How can we run away from the “working in a business” trap?
This can happen, but only if the management is aware of the necessity of separating these parts of the company (operational and strategy building processes) as well as recognising that each process needs resources (financial, time and others) to produce results.
This can be done by allocation of resources. In the case of SMEs, this can be for example “Strategy Wednesday” (or “Half day strategy Wednesday”, “Every two weeks strategy day” etc.), where company directors works only on the company. It is not perfect; it also requires a compromise (it limits resources available for the operational part of the business) but allows for the achievement of measurable results in longer term.
You might say now: “Come on Witold, it’s a common sense” – yes, I agree; it is not rocket science – it is a simple solution. But at the same time I don’t know many SMEs where senior managers have clearly separated and put aside regular time just for strategy exercises. They need to have a time when they sit down and talk in a structured way about their current and future strategy. This is somewhere they can ask themselves what needs to be done to verify the basic assumptions, and when they plan (and possible undertake actions to verify these plans).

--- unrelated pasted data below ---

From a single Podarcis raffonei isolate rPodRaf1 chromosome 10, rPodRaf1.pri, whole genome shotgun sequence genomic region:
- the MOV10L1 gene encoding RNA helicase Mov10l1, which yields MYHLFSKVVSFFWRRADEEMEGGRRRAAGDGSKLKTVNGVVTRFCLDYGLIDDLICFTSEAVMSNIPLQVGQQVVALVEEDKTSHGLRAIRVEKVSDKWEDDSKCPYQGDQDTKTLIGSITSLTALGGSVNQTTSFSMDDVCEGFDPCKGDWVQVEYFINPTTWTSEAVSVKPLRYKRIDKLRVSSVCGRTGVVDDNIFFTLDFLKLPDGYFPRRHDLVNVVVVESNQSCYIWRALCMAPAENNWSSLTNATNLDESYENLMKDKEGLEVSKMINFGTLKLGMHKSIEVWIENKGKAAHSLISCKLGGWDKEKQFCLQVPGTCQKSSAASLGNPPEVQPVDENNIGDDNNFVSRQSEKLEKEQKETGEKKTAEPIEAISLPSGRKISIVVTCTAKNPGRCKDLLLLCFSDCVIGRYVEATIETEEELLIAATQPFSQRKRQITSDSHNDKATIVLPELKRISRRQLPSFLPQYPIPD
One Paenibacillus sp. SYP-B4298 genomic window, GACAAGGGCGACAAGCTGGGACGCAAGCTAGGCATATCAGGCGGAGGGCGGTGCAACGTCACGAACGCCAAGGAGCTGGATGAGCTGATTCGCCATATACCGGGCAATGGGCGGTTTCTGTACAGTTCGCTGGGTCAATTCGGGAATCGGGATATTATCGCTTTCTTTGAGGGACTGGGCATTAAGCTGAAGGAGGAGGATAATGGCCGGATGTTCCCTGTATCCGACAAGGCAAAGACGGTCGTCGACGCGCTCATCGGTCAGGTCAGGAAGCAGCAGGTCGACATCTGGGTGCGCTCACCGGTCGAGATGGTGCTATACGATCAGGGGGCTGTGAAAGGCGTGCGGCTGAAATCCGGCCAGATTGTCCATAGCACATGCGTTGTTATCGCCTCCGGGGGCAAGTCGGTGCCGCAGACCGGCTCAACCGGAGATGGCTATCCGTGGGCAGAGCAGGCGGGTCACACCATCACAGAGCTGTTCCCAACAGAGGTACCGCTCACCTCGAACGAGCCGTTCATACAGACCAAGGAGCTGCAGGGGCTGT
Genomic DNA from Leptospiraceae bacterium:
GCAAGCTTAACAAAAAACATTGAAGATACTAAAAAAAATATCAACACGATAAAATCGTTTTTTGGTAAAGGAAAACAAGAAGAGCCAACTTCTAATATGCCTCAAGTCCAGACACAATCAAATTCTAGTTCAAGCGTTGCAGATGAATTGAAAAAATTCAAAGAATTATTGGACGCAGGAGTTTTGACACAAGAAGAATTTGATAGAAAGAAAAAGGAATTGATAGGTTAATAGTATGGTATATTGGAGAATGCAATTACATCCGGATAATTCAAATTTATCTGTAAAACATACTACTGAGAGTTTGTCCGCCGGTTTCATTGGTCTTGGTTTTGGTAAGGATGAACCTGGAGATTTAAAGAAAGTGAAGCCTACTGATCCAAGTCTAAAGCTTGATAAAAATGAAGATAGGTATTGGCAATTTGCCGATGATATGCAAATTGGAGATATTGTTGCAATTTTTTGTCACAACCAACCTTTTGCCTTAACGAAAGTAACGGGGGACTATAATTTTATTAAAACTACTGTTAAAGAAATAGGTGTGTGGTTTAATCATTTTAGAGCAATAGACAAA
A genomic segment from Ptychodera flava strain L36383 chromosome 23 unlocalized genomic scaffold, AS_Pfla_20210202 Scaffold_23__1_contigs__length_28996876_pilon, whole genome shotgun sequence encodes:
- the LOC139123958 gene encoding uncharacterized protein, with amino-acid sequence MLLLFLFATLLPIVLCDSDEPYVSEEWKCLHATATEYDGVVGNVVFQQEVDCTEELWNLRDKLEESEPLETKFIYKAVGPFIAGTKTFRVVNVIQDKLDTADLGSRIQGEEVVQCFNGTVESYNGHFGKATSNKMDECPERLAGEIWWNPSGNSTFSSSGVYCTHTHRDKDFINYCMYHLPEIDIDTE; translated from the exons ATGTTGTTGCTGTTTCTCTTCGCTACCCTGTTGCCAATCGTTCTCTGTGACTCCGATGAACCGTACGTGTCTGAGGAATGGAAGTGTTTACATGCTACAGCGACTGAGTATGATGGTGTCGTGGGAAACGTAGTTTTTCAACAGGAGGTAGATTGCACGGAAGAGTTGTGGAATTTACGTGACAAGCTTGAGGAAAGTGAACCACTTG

And yes, I’m aware that it can be my cognitive error (the fact that I don’t know many of these enterprises, doesn’t mean there is not many of them). So, let me ask you – if you are a senior manager, or company owner – do you have separated and regular time reserved just for strategy exercises? Is the operational part of your business disturbing your strategy thinking in any way?
What to pay special attention to:
- Personal productivity- self-organisation (including recognition of excess responsibilities and abilities to delagate the tasks to other people).
- Be able to recognize the types of tasks and assign them to the levels of strategic, middle management and execution levels.
- Recognise and allocate resources to strategic processes.
- Build a collective capacity for constructive discussion and systematic implementation of chosen solutions.
- Develop the ability of critical reflection – find time to summarize and draw conclusions.
When we have a new business model and decide to develop it, we should not give up strategic activities; a strategy building process should be a permanent process – we should test the current market and look for alternatives all the time – ideally both for the new model and for the improvement of the current one.
In order to confront the rapidly-evolving world around us, we need to have a system in place to adapt to the changes. This article is the Seventh from the series which aims to describe basic approaches, which can help to be more responsive and adaptive. Sign up to the newsletter – so you will never miss an update!